Children’s librarian Lamonea says story times are beefed up with practices supported by early child development research and instruction for parents. He teaches the importance of unstructured play, and how playing with blocks builds pre-literacy skills (“essentially letters are shapes.”) In a nod to early science learning, he includes a non-fiction picture book on butterflies after reading “The Very Hungry Caterpillar.” In-depth programming at BPL also includes “Today’s Teens, Tomorrow’s Techies,” in which teenagers learn new computer skills at a two-week summer institute, then help patrons and staff with computers as library volunteers. After six months, participants can earn a stipend.
Along with drop-in programs, NYPL now offers extended workshops, says Maggie Jacobs, Director of Educational Programs. “We bring kids back six or eight times to make it more educational.” Last fall, NYPL began piloting four year-round “out of school time” programs; this year 2,000 kids at 15 branches will participate. One pilot offers grade-schoolers small-group homework tutoring. Another trains high school students in danger of not graduating in “the habits of successful readers,” then pays them to tutor first and second graders in reading. A third teaches students how to do research and create digital work like podcasts. The most intensive is “BridgeUP,” funded by a $15 million gift from the Helen Gurley Brown Trust, which provides five years of year-round “massive academic intervention” and social support to help a group of eighth graders get to college. Coriston says, “We thought, hey, we have community rooms—what more could we do in those spaces to offer more to kids?”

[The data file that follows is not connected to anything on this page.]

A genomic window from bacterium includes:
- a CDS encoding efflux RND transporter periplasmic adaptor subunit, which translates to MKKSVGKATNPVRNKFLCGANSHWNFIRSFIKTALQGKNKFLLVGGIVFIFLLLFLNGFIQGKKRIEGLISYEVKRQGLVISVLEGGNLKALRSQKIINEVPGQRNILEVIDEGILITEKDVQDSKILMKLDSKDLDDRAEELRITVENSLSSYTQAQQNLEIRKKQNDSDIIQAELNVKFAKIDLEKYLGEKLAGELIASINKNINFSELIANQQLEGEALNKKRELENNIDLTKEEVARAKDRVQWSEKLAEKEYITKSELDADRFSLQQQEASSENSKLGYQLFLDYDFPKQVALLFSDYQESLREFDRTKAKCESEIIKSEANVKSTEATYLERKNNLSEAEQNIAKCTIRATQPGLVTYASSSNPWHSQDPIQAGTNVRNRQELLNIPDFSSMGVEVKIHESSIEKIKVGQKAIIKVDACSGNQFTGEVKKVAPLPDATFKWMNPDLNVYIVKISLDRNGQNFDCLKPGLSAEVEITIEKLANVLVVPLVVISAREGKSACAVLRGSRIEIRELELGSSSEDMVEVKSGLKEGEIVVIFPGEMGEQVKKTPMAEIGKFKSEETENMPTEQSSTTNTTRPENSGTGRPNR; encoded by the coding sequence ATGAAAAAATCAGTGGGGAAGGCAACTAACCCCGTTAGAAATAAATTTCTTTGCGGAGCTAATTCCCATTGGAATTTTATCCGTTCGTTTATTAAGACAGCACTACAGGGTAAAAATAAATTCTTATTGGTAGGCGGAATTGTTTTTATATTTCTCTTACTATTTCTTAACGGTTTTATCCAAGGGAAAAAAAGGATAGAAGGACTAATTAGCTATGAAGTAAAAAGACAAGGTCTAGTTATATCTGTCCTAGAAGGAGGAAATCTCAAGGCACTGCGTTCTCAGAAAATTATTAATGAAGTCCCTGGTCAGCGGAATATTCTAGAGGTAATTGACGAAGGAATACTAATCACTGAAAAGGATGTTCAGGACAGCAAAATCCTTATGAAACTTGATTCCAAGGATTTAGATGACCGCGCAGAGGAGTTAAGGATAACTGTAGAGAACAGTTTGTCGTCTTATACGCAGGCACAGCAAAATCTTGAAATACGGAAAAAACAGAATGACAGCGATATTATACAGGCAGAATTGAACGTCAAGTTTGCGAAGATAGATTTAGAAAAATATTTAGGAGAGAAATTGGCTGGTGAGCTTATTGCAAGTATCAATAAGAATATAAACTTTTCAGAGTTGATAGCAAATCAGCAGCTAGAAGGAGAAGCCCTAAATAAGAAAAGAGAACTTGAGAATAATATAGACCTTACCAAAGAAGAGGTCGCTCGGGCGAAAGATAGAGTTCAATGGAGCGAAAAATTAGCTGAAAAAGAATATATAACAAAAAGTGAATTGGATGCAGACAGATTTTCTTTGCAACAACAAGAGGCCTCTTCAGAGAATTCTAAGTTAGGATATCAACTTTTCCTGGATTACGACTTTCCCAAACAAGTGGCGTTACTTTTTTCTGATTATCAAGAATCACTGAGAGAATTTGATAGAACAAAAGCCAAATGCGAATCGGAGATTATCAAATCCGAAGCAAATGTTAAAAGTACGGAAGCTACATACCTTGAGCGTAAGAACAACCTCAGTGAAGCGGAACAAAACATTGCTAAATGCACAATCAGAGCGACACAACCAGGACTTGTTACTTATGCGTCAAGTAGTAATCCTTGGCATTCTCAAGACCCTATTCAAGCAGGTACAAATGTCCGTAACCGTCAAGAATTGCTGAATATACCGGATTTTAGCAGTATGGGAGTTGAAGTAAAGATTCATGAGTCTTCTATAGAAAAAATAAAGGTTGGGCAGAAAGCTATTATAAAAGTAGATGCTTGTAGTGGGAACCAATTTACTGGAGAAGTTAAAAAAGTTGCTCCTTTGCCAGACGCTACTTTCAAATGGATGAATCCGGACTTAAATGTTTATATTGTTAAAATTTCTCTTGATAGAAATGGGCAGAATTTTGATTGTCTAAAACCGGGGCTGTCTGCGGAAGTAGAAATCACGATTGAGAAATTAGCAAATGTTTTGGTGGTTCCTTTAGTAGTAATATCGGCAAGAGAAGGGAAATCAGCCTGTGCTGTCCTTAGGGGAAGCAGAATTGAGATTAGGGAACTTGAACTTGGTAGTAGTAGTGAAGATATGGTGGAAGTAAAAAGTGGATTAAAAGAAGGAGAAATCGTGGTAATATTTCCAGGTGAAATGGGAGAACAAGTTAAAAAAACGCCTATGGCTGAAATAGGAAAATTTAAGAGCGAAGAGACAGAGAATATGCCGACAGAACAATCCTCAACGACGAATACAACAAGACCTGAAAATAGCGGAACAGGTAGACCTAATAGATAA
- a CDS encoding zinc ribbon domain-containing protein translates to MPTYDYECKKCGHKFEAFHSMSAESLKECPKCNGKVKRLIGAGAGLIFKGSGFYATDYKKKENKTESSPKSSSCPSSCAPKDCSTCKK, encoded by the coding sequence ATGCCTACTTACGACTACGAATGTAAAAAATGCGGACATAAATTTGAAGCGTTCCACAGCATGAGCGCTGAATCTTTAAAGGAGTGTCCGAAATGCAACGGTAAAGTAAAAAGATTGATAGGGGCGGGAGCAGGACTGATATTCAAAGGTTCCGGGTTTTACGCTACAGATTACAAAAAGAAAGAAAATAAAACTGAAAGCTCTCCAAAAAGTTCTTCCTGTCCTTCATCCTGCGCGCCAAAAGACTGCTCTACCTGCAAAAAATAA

At the Queens system’s Teen Library in Far Rockaway, daily programs are part of the draw, says Andera “Amy” Morales, 18, who calls the library “my sanctuary from the streets.” “I like all the events,” she says, from recent college information sessions to a dentist who discussed oral care.
Judy Kamilhor, BPL’s Coordinator of Older Adult Services, says creative programs for older adults, like a six-week storytelling class by the public radio program The Moth, are “where community is really formed.”
At a recent meeting of the Kings Highway writer’s group, Esther Poretsky, whose husband of 43 years died in December, read a passage about discovering he’d invested in dozens of stocks, not modest mutual funds as she’d assumed. She was shocked she hadn’t known and overwhelmed at the prospect of dealing with them.
“It came across as a very, kind of, loving thing,” member Sarah Stark commented.
“Oh yes, it was,” Poretsky responded, teary. “I feel he’s looking down on me.”
Older adults comprise 35 to 50 percent of daytime computer classes, Kamilhor says. One 70-something student learned how to Skype with her sisters in Israel and later used Skype to be present for her sister’s funeral.
“These are life-enhancing services,” Kamilhor says.
This story continues an ongoing project looking at the potential for New York's libraries to fill a critical gap in our civic infrastructure, as well as the challenges and difficult choices the library systems face. It is supported by the Charles H. Revson Foundation.